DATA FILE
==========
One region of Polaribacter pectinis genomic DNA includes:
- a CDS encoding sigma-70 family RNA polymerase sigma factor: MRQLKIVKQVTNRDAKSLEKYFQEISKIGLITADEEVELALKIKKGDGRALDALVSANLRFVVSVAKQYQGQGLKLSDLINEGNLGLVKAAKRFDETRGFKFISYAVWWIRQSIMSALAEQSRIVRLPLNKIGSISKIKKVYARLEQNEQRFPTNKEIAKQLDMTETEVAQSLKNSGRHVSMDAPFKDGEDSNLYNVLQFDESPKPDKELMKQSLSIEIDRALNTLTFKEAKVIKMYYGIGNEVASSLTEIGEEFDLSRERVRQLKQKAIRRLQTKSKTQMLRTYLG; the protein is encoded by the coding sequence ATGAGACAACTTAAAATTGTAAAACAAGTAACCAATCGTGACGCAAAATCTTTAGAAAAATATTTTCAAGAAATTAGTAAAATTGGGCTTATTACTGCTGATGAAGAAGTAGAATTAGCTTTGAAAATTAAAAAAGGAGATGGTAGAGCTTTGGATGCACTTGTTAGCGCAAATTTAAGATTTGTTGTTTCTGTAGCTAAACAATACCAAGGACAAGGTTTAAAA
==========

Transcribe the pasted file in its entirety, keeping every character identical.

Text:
One region of Polaribacter pectinis genomic DNA includes:
- a CDS encoding sigma-70 family RNA polymerase sigma factor: MRQLKIVKQVTNRDAKSLEKYFQEISKIGLITADEEVELALKIKKGDGRALDALVSANLRFVVSVAKQYQGQGLKLSDLINEGNLGLVKAAKRFDETRGFKFISYAVWWIRQSIMSALAEQSRIVRLPLNKIGSISKIKKVYARLEQNEQRFPTNKEIAKQLDMTETEVAQSLKNSGRHVSMDAPFKDGEDSNLYNVLQFDESPKPDKELMKQSLSIEIDRALNTLTFKEAKVIKMYYGIGNEVASSLTEIGEEFDLSRERVRQLKQKAIRRLQTKSKTQMLRTYLG; the protein is encoded by the coding sequence ATGAGACAACTTAAAATTGTAAAACAAGTAACCAATCGTGACGCAAAATCTTTAGAAAAATATTTTCAAGAAATTAGTAAAATTGGGCTTATTACTGCTGATGAAGAAGTAGAATTAGCTTTGAAAATTAAAAAAGGAGATGGTAGAGCTTTGGATGCACTTGTTAGCGCAAATTTAAGATTTGTTGTTTCTGTAGCTAAACAATACCAAGGACAAGGTTTAAAA